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Building on Ethiopia’s Fragile Truce

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A truce in Ethiopia has generated cautious optimism. As the belligerents take tentative steps toward peace, the first order of business is to surge humanitarian aid into Tigray and restore vital services. The country’s external partners should find ways to nudge all parties toward compromise.

After seventeen months of bitter fighting, the main belligerents in Ethiopia's civil war, the federal and Tigray region governments, recently took a small step toward peace. On 24 March, following direct contact between the two sides' military leaders, the federal government announced an "indefinite humanitarian truce". Four days later, Tigray's authorities said they would adhere to the cessation of hostilities, with officials in the regional capital, Mekelle, suggesting they were cautiously optimistic about prospects for peace. The truce comes not a moment too soon. With federal and allied forces blockading the embattled Tigray region on and off since the war began in November 2020, humanitarian organisations have been unable to consistently deliver aid overland at anything like the scale needed, leaving an estimated five million people in Tigray in urgent need of food and medicine. Since the truce announcements, four aid convoys have reached Tigray.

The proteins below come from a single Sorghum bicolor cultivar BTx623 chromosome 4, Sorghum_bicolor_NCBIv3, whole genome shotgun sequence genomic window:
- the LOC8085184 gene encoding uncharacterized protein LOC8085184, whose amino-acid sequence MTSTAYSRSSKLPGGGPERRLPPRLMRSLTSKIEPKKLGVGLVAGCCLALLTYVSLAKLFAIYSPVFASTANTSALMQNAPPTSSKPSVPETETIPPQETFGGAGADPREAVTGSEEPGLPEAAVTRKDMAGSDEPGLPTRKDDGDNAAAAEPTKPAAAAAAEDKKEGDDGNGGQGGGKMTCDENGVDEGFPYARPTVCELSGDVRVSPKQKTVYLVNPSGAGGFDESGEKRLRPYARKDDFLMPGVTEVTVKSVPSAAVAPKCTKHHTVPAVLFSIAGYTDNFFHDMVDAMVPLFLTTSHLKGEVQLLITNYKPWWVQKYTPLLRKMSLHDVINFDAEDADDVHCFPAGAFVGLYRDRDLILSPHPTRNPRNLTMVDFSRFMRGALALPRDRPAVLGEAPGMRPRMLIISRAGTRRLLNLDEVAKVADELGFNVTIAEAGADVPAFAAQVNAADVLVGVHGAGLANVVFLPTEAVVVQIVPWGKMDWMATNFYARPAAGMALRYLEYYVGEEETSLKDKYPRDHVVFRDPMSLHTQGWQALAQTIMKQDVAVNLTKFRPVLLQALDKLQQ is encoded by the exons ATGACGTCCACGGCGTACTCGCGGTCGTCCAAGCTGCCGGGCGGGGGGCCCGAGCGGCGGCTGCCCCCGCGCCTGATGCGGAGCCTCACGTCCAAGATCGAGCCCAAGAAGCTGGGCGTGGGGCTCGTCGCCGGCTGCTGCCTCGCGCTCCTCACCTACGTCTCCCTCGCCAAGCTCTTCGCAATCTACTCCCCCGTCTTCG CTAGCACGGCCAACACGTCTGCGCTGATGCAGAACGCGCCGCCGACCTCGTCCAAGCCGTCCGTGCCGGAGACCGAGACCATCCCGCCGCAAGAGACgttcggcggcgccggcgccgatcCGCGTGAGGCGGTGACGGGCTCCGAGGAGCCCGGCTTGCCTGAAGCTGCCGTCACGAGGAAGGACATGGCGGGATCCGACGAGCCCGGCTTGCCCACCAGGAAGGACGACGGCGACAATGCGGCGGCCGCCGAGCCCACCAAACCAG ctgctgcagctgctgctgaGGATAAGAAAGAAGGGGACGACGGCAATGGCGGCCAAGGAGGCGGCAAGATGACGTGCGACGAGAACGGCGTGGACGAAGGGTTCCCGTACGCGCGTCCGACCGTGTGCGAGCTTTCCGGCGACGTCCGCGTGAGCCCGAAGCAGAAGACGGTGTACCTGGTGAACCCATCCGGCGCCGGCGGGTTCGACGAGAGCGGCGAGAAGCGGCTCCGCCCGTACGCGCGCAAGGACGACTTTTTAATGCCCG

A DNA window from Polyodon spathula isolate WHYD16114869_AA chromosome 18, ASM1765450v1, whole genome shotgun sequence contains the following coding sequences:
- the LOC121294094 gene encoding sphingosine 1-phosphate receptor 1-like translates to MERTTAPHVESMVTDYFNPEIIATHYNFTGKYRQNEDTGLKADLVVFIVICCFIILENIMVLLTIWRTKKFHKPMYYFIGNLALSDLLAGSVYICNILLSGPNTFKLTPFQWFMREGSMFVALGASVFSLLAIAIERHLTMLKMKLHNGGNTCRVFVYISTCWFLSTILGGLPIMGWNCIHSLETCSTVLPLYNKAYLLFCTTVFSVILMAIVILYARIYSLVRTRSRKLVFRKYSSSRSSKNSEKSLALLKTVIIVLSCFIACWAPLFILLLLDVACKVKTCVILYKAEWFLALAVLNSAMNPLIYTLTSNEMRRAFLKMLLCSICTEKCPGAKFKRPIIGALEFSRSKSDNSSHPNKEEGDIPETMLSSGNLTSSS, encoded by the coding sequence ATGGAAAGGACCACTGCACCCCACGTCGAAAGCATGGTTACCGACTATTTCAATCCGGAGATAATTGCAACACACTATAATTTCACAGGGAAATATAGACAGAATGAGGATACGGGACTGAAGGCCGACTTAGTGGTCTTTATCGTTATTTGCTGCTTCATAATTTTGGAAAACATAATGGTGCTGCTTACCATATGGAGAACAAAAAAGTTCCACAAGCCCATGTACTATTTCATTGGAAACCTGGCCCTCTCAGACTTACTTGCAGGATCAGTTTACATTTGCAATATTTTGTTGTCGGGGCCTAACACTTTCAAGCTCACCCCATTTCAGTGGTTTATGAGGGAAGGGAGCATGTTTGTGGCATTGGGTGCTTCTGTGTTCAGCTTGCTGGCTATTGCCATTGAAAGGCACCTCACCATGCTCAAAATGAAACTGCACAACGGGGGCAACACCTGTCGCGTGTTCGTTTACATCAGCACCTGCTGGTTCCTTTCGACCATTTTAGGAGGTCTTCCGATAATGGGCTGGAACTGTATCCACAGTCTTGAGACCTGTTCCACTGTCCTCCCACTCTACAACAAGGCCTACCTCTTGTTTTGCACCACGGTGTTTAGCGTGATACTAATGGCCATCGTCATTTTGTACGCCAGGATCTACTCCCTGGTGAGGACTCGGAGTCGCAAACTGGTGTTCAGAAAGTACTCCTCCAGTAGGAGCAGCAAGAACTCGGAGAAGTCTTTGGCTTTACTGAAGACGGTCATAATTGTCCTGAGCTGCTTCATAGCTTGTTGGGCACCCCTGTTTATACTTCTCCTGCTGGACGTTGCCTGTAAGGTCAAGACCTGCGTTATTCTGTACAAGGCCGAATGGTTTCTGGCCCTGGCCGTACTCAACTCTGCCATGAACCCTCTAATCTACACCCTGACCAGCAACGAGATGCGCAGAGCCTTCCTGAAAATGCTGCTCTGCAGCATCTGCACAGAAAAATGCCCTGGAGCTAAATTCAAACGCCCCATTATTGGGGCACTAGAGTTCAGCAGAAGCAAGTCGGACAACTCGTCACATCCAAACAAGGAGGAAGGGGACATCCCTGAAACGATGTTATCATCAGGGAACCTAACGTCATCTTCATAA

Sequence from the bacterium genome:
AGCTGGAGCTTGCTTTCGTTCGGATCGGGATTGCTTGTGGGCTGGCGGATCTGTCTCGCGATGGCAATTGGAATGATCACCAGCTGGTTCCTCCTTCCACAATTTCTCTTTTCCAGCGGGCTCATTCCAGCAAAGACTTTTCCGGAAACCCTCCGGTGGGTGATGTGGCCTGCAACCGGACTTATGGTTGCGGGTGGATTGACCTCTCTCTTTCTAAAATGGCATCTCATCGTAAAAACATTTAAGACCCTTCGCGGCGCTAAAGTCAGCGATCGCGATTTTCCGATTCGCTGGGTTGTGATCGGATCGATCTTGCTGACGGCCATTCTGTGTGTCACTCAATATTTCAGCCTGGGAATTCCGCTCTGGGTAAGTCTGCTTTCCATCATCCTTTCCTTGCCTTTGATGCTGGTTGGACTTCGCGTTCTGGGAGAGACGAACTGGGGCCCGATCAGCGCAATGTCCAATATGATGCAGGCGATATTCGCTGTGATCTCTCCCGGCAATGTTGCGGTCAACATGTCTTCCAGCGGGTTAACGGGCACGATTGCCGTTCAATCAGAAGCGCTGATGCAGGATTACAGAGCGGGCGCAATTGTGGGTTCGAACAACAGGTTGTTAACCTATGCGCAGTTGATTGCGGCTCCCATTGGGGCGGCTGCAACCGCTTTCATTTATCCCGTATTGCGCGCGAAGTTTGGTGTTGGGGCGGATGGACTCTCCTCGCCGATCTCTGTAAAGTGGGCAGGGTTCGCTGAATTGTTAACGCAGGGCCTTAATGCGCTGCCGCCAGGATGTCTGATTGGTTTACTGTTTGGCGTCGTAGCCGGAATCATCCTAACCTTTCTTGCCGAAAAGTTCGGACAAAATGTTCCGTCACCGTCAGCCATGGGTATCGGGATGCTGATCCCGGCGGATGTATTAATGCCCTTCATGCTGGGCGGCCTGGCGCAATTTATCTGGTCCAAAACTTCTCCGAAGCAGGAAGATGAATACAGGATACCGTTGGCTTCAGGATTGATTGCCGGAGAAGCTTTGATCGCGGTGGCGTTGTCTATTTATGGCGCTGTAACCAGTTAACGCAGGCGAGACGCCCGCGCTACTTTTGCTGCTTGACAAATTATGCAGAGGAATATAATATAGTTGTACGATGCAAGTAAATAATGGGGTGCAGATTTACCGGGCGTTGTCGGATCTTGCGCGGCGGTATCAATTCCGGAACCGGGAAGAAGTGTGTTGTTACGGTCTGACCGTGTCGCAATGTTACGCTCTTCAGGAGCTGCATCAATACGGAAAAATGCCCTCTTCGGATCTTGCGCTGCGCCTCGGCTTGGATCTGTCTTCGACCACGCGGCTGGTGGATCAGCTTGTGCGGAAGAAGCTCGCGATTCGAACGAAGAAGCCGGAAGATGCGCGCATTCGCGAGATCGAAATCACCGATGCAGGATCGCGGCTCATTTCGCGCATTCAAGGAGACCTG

In order to ensure that the truce holds, Addis Ababa should immediately lift all obstacles to give agencies the unrestricted access they need to alleviate Tigray's desperate humanitarian situation. Federal authorities should also fully reconnect Tigray to trade networks, the electricity grid, and telecommunications and banking services. As part of subsequent ceasefire talks, Tigray's forces should withdraw from the parts of neighbouring Afar and Amhara regions they hold. The federal government should attempt to push Amhara forces and Eritrean troops to exit Western Tigray and, in Eritrea's case, Tigray's north east. But, if Amhara forces refuse to vacate Western Tigray, Tigray's leaders, in order to focus now on famine relief across all of the region, should accept federal and international guarantees that Amhara's annexation of the area will be addressed later. Outside powers cognisant of Ethiopia's economic woes should condition renewed financial support for the federal government on the concrete measures above as well as on commitments to a more inclusive dialogue about the country's future.